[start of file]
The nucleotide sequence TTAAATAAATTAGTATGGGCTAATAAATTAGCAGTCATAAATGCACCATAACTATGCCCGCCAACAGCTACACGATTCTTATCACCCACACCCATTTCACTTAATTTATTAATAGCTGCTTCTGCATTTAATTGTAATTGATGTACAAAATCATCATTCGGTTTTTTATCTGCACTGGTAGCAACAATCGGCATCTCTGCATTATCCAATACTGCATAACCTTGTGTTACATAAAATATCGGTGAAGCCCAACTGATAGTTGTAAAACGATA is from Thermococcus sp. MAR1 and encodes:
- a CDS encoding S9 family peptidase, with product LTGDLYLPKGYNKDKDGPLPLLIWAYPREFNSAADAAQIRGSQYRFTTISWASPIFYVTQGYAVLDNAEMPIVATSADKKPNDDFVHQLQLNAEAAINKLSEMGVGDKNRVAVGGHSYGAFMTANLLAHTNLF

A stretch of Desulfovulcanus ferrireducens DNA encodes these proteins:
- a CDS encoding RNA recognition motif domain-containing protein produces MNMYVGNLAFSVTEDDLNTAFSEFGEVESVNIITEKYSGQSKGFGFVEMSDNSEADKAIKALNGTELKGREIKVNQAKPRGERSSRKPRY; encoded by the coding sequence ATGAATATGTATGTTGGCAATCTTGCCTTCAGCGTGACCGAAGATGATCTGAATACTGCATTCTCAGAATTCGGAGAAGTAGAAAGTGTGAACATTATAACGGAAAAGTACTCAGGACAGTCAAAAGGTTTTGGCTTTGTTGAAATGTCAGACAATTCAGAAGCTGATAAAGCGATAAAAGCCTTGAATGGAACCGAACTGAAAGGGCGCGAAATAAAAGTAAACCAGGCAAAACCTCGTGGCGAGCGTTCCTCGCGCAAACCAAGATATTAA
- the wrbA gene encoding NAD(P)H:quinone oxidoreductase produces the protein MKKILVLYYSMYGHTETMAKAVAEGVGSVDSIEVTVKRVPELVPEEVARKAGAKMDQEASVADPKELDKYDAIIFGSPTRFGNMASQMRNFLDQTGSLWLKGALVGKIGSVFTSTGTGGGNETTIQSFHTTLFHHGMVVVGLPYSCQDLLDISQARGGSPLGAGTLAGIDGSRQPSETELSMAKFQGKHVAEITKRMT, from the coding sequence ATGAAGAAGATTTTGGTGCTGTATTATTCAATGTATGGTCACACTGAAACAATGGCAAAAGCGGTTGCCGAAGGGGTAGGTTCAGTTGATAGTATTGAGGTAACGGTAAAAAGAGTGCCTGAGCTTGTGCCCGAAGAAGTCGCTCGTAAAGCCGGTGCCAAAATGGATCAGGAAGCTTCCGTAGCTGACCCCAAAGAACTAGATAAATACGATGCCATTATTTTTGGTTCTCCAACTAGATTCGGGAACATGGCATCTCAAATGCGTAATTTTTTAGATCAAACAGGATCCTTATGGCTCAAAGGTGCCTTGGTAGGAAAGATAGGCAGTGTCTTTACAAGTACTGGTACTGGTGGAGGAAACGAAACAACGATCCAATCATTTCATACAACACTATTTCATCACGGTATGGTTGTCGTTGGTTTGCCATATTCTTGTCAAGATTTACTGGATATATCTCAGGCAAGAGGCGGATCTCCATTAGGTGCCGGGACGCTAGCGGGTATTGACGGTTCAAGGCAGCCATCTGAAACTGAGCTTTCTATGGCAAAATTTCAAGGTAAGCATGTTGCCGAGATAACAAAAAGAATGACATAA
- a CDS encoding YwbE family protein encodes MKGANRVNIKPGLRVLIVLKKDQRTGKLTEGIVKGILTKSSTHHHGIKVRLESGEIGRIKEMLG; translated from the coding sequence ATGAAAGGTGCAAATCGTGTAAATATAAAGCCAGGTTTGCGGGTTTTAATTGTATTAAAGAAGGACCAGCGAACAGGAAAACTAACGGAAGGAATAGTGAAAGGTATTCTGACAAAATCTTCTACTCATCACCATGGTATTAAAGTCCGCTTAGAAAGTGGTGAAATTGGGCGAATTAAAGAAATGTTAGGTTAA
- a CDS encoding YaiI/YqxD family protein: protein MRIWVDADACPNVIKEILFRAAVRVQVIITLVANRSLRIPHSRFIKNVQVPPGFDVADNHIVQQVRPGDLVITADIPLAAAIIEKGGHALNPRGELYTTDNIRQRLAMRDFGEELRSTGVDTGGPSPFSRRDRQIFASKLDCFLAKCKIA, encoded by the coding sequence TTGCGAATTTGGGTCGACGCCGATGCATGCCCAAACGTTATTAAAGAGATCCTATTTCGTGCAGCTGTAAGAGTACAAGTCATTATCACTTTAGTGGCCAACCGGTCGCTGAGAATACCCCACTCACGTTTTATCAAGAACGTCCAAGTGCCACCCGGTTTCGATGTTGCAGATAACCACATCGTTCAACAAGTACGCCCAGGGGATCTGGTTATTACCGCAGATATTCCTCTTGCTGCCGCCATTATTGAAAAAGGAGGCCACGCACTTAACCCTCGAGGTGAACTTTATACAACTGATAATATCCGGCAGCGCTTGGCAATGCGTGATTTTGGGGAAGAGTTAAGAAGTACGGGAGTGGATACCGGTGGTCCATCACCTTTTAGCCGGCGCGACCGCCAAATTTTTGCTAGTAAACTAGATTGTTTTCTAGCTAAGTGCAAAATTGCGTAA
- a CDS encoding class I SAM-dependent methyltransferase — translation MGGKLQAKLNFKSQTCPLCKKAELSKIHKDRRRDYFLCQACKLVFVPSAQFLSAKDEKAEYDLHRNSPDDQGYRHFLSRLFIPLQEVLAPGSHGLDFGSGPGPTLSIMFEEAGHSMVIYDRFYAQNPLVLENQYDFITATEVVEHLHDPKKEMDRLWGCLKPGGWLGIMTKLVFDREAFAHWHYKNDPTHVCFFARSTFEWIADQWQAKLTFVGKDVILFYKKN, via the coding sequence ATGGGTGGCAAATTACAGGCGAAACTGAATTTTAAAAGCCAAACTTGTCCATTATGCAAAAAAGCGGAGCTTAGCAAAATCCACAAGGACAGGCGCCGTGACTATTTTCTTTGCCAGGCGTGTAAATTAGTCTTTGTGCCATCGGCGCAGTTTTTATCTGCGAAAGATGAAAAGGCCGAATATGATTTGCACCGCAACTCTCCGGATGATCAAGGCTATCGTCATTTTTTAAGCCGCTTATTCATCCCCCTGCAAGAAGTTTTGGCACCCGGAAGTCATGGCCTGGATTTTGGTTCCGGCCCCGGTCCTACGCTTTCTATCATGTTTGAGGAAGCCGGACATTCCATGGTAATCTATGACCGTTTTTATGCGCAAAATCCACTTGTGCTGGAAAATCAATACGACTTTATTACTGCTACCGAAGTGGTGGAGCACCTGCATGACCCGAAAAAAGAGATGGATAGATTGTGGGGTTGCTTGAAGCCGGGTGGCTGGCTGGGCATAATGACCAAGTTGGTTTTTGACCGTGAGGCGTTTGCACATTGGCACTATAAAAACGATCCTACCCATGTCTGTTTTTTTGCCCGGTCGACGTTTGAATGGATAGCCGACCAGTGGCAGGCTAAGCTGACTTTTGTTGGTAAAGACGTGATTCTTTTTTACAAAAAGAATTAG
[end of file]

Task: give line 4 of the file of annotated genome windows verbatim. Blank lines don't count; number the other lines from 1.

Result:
- a CDS encoding RNA recognition motif domain-containing protein produces MNMYVGNLAFSVTEDDLNTAFSEFGEVESVNIITEKYSGQSKGFGFVEMSDNSEADKAIKALNGTELKGREIKVNQAKPRGERSSRKPRY; encoded by the coding sequence ATGAATATGTATGTTGGCAATCTTGCCTTCAGCGTGACCGAAGATGATCTGAATACTGCATTCTCAGAATTCGGAGAAGTAGAAAGTGTGAACATTATAACGGAAAAGTACTCAGGACAGTCAAAAGGTTTTGGCTTTGTTGAAATGTCAGACAATTCAGAAGCTGATAAAGCGATAAAAGCCTTGAATGGAACCGAACTGAAAGGGCGCGAAATAAAAGTAAACCAGGCAAAACCTCGTGGCGAGCGTTCCTCGCGCAAACCAAGATATTAA